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Prevention Science

, Volume 20, Issue 1, pp 126–136 | Cite as

Using mHealth to Deliver a Home-Based Testing and Counseling Program to Improve Linkage to Care and ART Adherence in Rural South Africa

  • W. Scott ComuladaEmail author
  • Adriane Wynn
  • Heidi van Rooyen
  • Ruanne V. Barnabas
  • Rajeev Eashwari
  • Alastair van Heerden
Article
  • 90 Downloads

Abstract

Community-based HIV testing and counseling (HTC) programs have become an important part of the healthcare system in South Africa and other low- and middle-income countries with a high HIV prevalence and strained primary healthcare system. Current HTC programs excel at identifying people living with HIV (PLH) but leave gaps in linkage to care and antiretroviral therapy (ART) as most HTC programs do not have the capacity to ensure that linkage has occurred. This article presents the protocol for an mHealth study, that is, pilot testing a mobile platform in KwaZulu-Natal (KZN), South Africa, to improve linkage to care and ART adherence after home-based HTC. Testing data are shared with designated clinics. PLH are identified using fingerprint scans, mobile numbers, or South African IDs. If PLH do not present at a designated clinic after testing HIV positive, study field staff are sent SMS alerts to prompt follow-up visits. Similarly, if PLH do not refill ART prescriptions after their initial 1-month dose runs out, SMS alerts that are sent to field staff. This paper presents the mHealth study protocol and baseline sample characteristics (N = 101 PLH). Analyses will summarize rates of linkage to care and ART prescription refills. Cost-effectiveness analyses will examine the costs and benefits of linkage and ART adherence using our mHealth system. Linkage to care rates will be compared between our study and a historical control, that is, provided by a prior HTC program that was conducted in KZN without our mHealth system (n = 615).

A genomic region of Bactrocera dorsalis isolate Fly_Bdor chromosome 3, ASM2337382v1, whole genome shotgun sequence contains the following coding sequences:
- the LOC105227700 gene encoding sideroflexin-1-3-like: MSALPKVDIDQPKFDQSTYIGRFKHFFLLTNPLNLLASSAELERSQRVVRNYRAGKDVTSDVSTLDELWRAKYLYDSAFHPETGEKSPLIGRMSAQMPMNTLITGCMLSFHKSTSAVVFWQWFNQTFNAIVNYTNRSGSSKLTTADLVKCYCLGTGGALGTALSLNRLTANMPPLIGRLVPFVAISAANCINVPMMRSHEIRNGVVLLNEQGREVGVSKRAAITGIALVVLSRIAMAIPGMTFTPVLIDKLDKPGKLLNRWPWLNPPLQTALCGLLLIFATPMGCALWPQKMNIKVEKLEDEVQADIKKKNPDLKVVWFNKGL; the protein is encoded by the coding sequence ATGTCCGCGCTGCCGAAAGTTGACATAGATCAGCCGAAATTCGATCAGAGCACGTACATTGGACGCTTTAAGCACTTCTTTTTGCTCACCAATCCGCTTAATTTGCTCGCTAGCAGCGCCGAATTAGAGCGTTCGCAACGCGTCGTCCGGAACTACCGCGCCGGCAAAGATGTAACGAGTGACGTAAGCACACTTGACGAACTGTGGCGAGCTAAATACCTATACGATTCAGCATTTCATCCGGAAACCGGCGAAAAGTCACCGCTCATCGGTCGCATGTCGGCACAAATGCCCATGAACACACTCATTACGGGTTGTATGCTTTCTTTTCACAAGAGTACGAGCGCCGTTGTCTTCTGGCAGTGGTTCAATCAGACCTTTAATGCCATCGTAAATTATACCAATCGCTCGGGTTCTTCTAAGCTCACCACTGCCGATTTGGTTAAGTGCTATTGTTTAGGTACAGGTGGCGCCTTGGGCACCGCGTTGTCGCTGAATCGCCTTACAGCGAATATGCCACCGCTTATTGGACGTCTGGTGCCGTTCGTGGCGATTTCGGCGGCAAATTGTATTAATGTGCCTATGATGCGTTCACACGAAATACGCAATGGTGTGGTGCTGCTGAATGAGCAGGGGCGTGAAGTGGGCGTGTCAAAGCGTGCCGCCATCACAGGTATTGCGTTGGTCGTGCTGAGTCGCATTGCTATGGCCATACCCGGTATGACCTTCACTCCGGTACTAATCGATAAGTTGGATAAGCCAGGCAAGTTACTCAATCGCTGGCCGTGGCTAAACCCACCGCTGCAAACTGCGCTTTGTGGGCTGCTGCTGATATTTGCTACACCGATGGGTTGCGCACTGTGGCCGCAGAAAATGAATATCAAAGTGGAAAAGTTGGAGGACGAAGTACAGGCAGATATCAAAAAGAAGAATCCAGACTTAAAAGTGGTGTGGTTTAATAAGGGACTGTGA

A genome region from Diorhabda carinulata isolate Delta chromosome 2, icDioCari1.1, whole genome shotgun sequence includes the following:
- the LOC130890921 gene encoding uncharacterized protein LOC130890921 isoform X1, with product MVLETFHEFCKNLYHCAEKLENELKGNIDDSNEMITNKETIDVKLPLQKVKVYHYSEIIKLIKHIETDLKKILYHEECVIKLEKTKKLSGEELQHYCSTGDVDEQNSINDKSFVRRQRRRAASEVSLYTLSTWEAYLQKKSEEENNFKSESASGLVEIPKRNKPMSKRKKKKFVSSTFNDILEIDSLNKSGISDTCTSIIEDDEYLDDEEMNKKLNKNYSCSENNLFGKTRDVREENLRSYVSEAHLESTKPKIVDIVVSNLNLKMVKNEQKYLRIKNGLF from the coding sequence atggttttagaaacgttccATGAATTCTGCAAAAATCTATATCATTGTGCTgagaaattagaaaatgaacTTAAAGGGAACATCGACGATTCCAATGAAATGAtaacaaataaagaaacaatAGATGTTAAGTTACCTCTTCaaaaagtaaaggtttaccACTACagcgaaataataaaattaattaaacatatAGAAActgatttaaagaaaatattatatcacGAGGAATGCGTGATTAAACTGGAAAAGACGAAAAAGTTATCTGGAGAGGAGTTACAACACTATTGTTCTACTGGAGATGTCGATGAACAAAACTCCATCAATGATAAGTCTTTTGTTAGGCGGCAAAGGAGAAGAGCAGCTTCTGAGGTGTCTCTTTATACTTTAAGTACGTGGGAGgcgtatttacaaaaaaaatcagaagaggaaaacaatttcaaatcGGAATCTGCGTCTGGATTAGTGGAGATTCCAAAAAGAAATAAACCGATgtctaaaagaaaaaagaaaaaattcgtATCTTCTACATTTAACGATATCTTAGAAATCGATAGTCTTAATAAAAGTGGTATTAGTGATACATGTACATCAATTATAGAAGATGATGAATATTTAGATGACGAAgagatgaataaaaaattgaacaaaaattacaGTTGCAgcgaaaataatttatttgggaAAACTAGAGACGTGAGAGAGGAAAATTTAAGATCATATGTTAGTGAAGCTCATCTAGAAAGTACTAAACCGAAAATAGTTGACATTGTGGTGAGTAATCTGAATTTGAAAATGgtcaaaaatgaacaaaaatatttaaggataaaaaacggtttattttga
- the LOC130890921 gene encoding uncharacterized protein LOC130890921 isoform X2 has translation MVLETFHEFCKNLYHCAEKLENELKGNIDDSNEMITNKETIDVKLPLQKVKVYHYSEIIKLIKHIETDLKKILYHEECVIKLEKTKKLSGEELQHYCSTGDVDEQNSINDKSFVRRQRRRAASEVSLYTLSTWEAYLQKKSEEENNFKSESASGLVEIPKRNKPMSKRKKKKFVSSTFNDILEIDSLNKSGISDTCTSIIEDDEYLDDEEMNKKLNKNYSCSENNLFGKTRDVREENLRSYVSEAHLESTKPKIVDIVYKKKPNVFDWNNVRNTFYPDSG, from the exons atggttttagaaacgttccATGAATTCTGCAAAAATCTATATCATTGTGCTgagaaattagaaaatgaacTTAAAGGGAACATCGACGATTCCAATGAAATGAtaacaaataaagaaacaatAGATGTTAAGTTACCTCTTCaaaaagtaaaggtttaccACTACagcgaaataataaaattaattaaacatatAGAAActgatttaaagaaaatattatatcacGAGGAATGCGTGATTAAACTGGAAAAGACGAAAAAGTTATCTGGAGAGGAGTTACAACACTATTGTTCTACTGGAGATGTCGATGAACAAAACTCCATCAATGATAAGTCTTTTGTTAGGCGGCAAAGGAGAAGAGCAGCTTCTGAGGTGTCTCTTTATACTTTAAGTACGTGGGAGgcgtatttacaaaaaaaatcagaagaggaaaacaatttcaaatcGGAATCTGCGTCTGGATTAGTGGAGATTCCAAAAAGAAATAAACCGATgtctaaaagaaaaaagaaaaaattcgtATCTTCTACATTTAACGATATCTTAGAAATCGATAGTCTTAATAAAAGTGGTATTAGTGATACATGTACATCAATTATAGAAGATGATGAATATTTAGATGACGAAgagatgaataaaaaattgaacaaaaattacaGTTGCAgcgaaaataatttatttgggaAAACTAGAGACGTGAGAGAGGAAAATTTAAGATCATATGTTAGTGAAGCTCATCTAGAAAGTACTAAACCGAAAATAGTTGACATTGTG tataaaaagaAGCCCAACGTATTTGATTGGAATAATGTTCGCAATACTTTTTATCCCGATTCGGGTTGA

Keywords

HIV ART adherence mHealth Home visiting Linkage to care 

Notes

Funding

This research was supported by the National Institute of Mental Health (R21MH106351; P30MH58107).

Compliance with Ethical Standards

Conflict of Interest

The authors declare that they have no conflict of interest.

Ethical Approval

All procedures performed in studies involving human participants were in accordance with the ethical standards of the institutional and/or national research committee and with the 1964 Helsinki Declaration and its later amendments or comparable ethical standards. The UCLA Institutional Review Board (IRB# 16-001207) and the HSRC Research Ethics Committee (REC 7/15/06/16) has approved and monitors the study protocol over time.

Informed Consent

Informed consent was obtained from all individual participants included in the study.

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Copyright information

© Society for Prevention Research 2018

Authors and Affiliations

  • W. Scott Comulada
    • 1
    Email author
  • Adriane Wynn
    • 2
  • Heidi van Rooyen
    • 3
  • Ruanne V. Barnabas
    • 4
  • Rajeev Eashwari
    • 5
  • Alastair van Heerden
    • 3
    • 6
  1. 1.Department of Psychiatry and Biobehavioral SciencesUniversity of California, Los AngelesLos AngelesUSA
  2. 2.Department of Health Policy ManagementUniversity of CaliforniaLos AngelesUSA
  3. 3.Human and Social Development Research ProgrammeHuman Sciences Research CouncilPretoriaSouth Africa
  4. 4.Global Health and MedicineUniversity of WashingtonSeattleUSA
  5. 5.eHealth DirectorateKwaZulu-Natal Provincial Department of HealthDurbanSouth Africa
  6. 6.Developmental Pathways to Health Research Unit, School of Community MedicineUniversity of the WitwatersrandJohannesburgSouth Africa

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